Online learning is growing in popularity by the day. While this method of teaching and learning might be relatively commonplace to you, back in the early 2000s, it was a totally foriegn concept. 

If you haven’t yet taken an online class, you’re probably likely to in the future. Almost all colleges and universities in the United States, as well as many abroad, now offer fully online classes, degree programs, and certificate pathways. 

Online learning is an excellent option for students who need to continue working while pursuing advanced education, as well as those that have personal obligations (such as a family to care for) that make attending in-person classes difficult. You might even prefer online learning because you don’t like having your butt parked in a chair in a stuffy classroom! No judgment there. 

No matter what your reasons might be for attending an online class or program, you might be wondering how online classes work. So, we’ve developed a helpful breakdown with answers to some of the most frequently asked questions to help set your mind at ease. 

Online Learning: What Exactly Is It?

The very first online course as we recognize it today was offered by Nova Southeastern University in 1985. The degree in question? A Master of Science in Computer-Based Learning. Fitting, right?

But you don’t have to be a computer whiz in order to master – or benefit from – online learning. Online classes offer an easy pathway for students of all backgrounds to earn their degrees. You can earn a degree at any level these days, be it an online GED class for a high school diploma, associate’s degree, bachelor’s degree, master’s degree, or even a doctoral degree. 

These courses are a mixture of live classroom instruction, video lessons, discussions, collaborative projects, virtual field trips, and interactive coursework. Each online learning experience will differ in terms of how it is structured and what you will get out of it. But, if you’re still wondering if an online degree is worth it, one important thing that they all have in common is that they are versatile, flexible – and a great option for busy, motivated learners like yourself. 

Online Classes

When Did Colleges and Universities First Start Offering Classes Online?

Online learning may be a relatively new concept – after all, the Internet wasn’t really an option for education until the ‘80s, at the very earliest – but distance learning is not. In fact, before online courses, there were what were called “correspondence courses,” or classes that were delivered primarily through the mail. 

After that, some universities offered educational programs via radio and television broadcasts. And in 1982, the Western Behavioral Sciences Institute opened the School of Management and Strategic Studies, a distance education program that used computer conferencing to deliver its lessons and assignments. Then came the Nova Southeastern program mentioned above, followed by a litany of other courses. Nowadays there are many colleges that offer online classes and, with the addition of online learning sites like Coursera and edX, online learning has become more accessible than ever before.

Online Class for students

How Do Online Classes Work? The Most Common Questions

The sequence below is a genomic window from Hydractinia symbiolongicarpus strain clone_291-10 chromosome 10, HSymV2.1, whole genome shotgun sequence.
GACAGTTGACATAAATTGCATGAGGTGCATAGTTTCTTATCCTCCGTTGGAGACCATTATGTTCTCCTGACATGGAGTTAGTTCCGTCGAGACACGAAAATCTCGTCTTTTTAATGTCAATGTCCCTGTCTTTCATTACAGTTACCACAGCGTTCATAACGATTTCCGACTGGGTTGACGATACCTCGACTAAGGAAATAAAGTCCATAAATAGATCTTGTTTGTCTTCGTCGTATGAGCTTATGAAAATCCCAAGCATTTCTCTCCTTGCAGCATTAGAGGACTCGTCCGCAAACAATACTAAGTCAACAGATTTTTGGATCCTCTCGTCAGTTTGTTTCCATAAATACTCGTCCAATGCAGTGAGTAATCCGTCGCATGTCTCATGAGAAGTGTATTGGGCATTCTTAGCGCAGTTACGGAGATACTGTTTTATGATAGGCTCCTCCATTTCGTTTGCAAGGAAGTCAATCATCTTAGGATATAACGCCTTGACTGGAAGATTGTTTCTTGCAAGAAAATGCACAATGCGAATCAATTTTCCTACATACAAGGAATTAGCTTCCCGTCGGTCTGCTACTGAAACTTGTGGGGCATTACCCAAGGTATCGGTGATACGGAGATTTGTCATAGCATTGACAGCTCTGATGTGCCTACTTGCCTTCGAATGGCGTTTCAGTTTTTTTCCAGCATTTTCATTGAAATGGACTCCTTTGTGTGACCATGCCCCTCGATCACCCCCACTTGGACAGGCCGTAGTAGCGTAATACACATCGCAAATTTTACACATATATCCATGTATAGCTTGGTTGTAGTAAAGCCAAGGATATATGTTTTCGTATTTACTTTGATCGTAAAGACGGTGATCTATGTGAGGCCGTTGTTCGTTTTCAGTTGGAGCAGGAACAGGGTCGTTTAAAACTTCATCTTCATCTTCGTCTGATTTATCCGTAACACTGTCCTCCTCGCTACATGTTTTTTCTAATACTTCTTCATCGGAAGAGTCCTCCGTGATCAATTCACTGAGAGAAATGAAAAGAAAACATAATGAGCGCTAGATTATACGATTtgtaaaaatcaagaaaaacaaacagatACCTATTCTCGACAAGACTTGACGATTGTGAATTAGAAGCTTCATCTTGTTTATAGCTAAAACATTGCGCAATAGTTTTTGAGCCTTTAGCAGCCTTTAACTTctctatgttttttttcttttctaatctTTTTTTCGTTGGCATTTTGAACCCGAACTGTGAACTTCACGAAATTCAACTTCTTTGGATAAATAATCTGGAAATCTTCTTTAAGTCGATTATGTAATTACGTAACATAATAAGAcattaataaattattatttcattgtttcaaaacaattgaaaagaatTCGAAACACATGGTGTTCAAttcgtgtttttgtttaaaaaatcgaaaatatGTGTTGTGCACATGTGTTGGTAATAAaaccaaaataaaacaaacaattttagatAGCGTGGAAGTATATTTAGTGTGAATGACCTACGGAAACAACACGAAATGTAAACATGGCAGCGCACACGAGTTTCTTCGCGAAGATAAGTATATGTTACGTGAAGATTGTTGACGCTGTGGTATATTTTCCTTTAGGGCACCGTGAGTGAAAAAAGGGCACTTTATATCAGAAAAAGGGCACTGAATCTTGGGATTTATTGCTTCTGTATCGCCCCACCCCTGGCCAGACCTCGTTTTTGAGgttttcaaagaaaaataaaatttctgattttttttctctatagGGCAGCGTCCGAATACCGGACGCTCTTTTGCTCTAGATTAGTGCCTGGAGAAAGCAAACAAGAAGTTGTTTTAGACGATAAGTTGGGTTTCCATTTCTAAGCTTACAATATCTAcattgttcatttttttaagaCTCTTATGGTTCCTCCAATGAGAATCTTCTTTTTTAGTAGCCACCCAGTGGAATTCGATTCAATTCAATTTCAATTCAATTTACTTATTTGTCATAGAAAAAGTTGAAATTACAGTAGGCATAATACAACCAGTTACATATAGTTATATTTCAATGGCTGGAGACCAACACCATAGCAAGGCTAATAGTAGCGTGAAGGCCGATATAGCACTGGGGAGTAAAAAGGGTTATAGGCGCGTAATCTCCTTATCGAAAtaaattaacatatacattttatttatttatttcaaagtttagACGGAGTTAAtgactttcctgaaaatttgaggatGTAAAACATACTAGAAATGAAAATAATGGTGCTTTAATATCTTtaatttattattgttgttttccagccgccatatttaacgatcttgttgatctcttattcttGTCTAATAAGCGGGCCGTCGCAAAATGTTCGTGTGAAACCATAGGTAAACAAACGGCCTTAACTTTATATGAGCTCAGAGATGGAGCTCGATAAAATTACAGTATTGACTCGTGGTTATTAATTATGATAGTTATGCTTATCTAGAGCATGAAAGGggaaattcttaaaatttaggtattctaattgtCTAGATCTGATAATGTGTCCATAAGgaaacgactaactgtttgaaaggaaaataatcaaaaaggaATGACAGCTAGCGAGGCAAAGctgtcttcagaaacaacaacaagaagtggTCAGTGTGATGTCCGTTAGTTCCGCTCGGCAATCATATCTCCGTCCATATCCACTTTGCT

Curious about how online courses work? Hopefully, the answers below to some of the most common questions will clear things up for you. 

Do Online Classes Have Set Times?

That depends on whether the course is considered synchronous or asynchronous. Most classes have a combination of the two. In a combination set-up, you might be required to log in at set times to attend mandatory live classes delivered through streaming videos. You might also have to log in at set times to meet with groups. However, all other content, like texts and slide decks, is delivered asynchronously – you can access it whenever you’d like.

There are some online courses that are 100% asynchronous, too, meaning you can log in on your own time and complete coursework and lessons whenever it is most convenient for you. Some courses even allow you to pace yourself, meaning you can move through the coursework as quickly as you’d like, taking less or more time to complete your studies, depending on your academic needs and other obligations.

Of course, some online courses offer hybrid instruction. This means you’ll complete about 50% of your coursework online and the other 50% in a classroom. 

Questions About Online Classes

How Do You Log In to an Online Class?

Various schools use various types of learning management systems and portals, such as Canvas, Moodle, and Blackboard. What all have in common, though, is that they all use these sorts of electronic platforms to host discussions, deliver classes, and collect coursework.

You will log into this LMS via your web browser (or mobile phone, if you’re using a smartphone or tablet to access your classes) where you can ask questions, view lessons, submit homework, collaborate with classmates, check grades, and take tests. 

How Do I Attend an Online Class?

That depends on whether your class is synchronous or asynchronous. Typically, most online classes will have at least one section that is self-paced, or asynchronous. You’ll complete coursework on your own terms but will still need to meet weekly deadlines.

Others have synchronous components that require you to log into live lectures online and participate in discussions, often through popular video conferencing services like Zoom.

Is There Financial Aid for Online Classes?

Most online college and partner programs offer just as much student financial aid for aspiring online students as they do for students obtaining a college degree on campus. Check school ranking as you’re conducting your online school search to make sure your program offers ample financial aid. This can vary among college classes and programs, but in general, online degrees are just as affordable as on-campus classes. 

Can You Cheat on Online Classes? 

There is a myth out there that when you take classes online, you can cheat freely – instructors won’t be able to tell you’re cheating if you’re not sitting right in front of them. While most faculty agree that students are more likely to cheat when they’re taking online classes, the fact remains that most LMS programs that offer online classes are paired with cheating and plagiarism detection software.